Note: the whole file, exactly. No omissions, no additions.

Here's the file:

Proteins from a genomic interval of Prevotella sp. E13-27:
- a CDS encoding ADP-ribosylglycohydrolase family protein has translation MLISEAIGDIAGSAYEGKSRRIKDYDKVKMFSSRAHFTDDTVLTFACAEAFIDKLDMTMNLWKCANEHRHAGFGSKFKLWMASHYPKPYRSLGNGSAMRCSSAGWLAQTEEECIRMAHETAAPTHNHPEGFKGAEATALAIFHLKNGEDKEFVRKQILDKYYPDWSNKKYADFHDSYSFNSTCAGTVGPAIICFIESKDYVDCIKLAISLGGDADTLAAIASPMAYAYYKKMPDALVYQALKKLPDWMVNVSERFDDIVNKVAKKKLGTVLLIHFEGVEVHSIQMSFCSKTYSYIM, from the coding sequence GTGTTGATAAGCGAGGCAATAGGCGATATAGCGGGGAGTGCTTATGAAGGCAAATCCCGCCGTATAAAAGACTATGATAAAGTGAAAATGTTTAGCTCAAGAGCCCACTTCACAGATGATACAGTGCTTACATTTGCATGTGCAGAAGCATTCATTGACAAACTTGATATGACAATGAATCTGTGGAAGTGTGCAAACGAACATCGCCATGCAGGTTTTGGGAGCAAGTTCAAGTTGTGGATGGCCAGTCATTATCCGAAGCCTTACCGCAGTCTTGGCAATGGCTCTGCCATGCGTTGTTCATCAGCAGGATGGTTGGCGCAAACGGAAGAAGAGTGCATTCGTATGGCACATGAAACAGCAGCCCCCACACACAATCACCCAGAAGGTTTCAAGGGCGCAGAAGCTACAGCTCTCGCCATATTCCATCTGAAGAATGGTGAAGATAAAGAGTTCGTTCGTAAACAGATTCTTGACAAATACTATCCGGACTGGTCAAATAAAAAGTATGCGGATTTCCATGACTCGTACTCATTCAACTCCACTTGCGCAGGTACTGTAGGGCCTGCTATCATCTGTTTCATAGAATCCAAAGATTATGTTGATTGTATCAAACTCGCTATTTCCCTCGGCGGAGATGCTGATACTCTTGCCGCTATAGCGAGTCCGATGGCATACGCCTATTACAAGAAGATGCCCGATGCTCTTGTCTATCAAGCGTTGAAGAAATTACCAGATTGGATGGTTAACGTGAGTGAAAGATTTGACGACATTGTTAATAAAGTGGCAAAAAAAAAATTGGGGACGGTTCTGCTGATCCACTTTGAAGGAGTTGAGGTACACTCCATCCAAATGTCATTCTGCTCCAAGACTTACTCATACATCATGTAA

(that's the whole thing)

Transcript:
Proteins from a genomic interval of Prevotella sp. E13-27:
- a CDS encoding ADP-ribosylglycohydrolase family protein has translation MLISEAIGDIAGSAYEGKSRRIKDYDKVKMFSSRAHFTDDTVLTFACAEAFIDKLDMTMNLWKCANEHRHAGFGSKFKLWMASHYPKPYRSLGNGSAMRCSSAGWLAQTEEECIRMAHETAAPTHNHPEGFKGAEATALAIFHLKNGEDKEFVRKQILDKYYPDWSNKKYADFHDSYSFNSTCAGTVGPAIICFIESKDYVDCIKLAISLGGDADTLAAIASPMAYAYYKKMPDALVYQALKKLPDWMVNVSERFDDIVNKVAKKKLGTVLLIHFEGVEVHSIQMSFCSKTYSYIM, from the coding sequence GTGTTGATAAGCGAGGCAATAGGCGATATAGCGGGGAGTGCTTATGAAGGCAAATCCCGCCGTATAAAAGACTATGATAAAGTGAAAATGTTTAGCTCAAGAGCCCACTTCACAGATGATACAGTGCTTACATTTGCATGTGCAGAAGCATTCATTGACAAACTTGATATGACAATGAATCTGTGGAAGTGTGCAAACGAACATCGCCATGCAGGTTTTGGGAGCAAGTTCAAGTTGTGGATGGCCAGTCATTATCCGAAGCCTTACCGCAGTCTTGGCAATGGCTCTGCCATGCGTTGTTCATCAGCAGGATGGTTGGCGCAAACGGAAGAAGAGTGCATTCGTATGGCACATGAAACAGCAGCCCCCACACACAATCACCCAGAAGGTTTCAAGGGCGCAGAAGCTACAGCTCTCGCCATATTCCATCTGAAGAATGGTGAAGATAAAGAGTTCGTTCGTAAACAGATTCTTGACAAATACTATCCGGACTGGTCAAATAAAAAGTATGCGGATTTCCATGACTCGTACTCATTCAACTCCACTTGCGCAGGTACTGTAGGGCCTGCTATCATCTGTTTCATAGAATCCAAAGATTATGTTGATTGTATCAAACTCGCTATTTCCCTCGGCGGAGATGCTGATACTCTTGCCGCTATAGCGAGTCCGATGGCATACGCCTATTACAAGAAGATGCCCGATGCTCTTGTCTATCAAGCGTTGAAGAAATTACCAGATTGGATGGTTAACGTGAGTGAAAGATTTGACGACATTGTTAATAAAGTGGCAAAAAAAAAATTGGGGACGGTTCTGCTGATCCACTTTGAAGGAGTTGAGGTACACTCCATCCAAATGTCATTCTGCTCCAAGACTTACTCATACATCATGTAA